A new study led by Vakirlis lab shows that novel microproteins have evolved entirely "from scratch" all along the human lineage. Two of them are unique to humans.
Human microproteins encoded by small Open Reading Frames have been shown to perform crucial biological roles. How do such functional elements arise during evolution? A new study led by Nikos Vakirlis (Evolutionary Genomics lab) and published in Cell Reports has tackled this question. By comparing the human sequence to its corresponding ones across vertebrate genomes, the study showed that 155 human microproteins originated entirely de novo out of previously non-coding genomic sequences, with 44 among them having strong functional evidence. Out of these, some are ancient and their de novo origin can be traced as far back as the ancestor of all animals. But some are more recent, including two cases unique to humans. These cases demonstrate the rapid evolution of genetic novelty and how it shapes the human genome.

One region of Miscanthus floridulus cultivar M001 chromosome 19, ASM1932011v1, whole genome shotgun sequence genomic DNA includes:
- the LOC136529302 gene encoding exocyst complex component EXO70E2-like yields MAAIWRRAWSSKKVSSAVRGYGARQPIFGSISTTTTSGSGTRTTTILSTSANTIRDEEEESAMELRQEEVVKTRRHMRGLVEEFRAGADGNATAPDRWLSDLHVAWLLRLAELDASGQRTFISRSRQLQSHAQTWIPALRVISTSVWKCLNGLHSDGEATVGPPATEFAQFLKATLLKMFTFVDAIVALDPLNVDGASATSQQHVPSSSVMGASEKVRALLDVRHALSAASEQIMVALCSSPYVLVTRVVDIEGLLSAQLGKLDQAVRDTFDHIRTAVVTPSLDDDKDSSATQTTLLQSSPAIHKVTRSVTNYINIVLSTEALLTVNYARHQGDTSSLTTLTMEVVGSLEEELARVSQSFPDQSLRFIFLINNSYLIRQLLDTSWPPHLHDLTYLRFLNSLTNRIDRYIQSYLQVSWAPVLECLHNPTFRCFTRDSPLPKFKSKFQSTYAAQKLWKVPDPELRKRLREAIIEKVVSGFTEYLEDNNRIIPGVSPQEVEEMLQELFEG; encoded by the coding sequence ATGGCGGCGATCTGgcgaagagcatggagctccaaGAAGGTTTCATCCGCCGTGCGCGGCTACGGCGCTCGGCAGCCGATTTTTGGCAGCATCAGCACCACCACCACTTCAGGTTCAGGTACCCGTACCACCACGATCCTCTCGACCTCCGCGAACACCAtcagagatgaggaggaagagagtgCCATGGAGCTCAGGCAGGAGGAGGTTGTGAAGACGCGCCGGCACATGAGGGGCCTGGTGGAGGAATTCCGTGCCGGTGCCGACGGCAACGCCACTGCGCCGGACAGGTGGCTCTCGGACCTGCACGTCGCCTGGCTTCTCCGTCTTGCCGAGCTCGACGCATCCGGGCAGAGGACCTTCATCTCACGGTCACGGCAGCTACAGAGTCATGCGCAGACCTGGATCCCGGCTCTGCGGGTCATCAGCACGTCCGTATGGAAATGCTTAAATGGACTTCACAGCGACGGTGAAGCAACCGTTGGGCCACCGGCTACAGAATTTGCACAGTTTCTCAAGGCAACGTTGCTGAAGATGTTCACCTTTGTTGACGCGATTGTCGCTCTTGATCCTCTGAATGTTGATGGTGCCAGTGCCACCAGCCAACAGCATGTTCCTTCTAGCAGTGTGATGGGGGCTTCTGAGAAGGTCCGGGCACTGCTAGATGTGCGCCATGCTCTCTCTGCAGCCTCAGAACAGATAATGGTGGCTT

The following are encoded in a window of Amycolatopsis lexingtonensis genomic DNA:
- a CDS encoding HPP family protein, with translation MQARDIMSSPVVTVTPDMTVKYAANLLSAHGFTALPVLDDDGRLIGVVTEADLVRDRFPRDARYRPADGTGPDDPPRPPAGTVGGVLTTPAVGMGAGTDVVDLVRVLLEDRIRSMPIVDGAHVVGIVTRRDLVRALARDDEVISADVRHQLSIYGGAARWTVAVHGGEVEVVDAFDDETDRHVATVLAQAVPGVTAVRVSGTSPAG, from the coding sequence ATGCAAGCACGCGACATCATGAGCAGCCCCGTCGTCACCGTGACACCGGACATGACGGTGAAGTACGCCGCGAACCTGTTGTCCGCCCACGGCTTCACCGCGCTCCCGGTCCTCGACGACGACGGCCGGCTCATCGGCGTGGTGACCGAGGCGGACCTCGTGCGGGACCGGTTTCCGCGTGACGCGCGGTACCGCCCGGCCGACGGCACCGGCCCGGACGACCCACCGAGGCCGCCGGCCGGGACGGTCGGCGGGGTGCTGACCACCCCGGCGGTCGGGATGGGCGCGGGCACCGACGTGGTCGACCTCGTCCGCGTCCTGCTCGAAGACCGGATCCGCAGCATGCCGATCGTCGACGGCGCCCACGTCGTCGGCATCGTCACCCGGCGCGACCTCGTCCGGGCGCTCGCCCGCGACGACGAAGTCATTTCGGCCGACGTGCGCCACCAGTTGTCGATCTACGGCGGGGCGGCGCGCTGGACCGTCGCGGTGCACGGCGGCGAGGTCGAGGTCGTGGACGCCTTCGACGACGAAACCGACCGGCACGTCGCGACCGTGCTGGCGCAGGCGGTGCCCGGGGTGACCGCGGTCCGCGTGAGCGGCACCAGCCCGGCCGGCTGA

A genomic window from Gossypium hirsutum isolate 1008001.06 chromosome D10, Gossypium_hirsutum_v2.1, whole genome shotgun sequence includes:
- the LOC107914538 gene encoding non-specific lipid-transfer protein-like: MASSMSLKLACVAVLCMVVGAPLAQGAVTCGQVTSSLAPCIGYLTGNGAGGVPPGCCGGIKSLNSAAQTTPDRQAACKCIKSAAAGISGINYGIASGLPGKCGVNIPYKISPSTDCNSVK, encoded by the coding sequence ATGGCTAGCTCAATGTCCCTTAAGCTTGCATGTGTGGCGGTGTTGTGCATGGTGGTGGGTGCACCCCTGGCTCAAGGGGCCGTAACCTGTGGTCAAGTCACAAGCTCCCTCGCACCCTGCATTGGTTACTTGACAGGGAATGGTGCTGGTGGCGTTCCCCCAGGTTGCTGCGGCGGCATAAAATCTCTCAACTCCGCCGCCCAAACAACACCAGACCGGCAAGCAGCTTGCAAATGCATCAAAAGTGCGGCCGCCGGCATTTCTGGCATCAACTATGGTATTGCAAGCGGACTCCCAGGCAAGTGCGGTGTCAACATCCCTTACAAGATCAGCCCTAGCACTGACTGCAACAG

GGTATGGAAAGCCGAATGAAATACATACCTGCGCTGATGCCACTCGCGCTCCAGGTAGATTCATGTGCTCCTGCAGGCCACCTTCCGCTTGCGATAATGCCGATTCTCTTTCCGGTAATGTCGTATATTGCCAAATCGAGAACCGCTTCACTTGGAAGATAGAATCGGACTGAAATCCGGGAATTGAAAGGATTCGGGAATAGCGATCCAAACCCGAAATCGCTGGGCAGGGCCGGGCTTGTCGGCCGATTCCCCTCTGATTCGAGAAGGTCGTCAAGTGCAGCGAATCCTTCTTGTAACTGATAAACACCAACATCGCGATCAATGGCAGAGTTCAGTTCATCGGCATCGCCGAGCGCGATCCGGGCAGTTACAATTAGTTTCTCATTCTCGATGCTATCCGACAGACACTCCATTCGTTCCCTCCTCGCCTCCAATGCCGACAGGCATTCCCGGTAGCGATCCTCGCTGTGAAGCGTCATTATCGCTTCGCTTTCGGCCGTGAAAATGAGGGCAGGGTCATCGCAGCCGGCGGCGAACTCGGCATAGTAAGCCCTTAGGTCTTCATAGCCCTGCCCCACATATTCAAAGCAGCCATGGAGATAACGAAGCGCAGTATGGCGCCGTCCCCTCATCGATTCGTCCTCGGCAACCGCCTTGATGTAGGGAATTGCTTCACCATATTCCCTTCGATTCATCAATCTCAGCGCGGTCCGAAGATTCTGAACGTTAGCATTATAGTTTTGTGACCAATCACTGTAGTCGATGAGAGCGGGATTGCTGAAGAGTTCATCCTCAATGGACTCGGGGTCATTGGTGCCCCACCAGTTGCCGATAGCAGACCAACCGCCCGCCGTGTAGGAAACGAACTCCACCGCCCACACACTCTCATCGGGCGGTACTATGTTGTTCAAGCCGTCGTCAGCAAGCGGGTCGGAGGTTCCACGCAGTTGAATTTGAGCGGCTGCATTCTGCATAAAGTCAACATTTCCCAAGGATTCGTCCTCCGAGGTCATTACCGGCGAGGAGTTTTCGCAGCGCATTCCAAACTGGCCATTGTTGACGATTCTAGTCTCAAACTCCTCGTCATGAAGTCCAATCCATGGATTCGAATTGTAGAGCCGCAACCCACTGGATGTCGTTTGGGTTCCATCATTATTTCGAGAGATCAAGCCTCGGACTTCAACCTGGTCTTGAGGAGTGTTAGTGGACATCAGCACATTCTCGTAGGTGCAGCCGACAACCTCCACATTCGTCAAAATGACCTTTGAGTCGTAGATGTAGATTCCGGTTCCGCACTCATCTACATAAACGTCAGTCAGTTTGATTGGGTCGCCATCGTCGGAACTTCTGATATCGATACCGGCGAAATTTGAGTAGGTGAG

The study has been featured in many international websites including LiveScience, ScienceAlert, Inverse and GenomeWeb as well as Greek news outlets such as ERTnews and Naftemporiki .
Vakirlis, N., Vance, Z., Duggan, K.M., McLysaght, A., 2022. De novo birth of functional microproteins in the human lineage. Cell Reports 41. https://doi.org/10.1016/j.celrep.2022.111808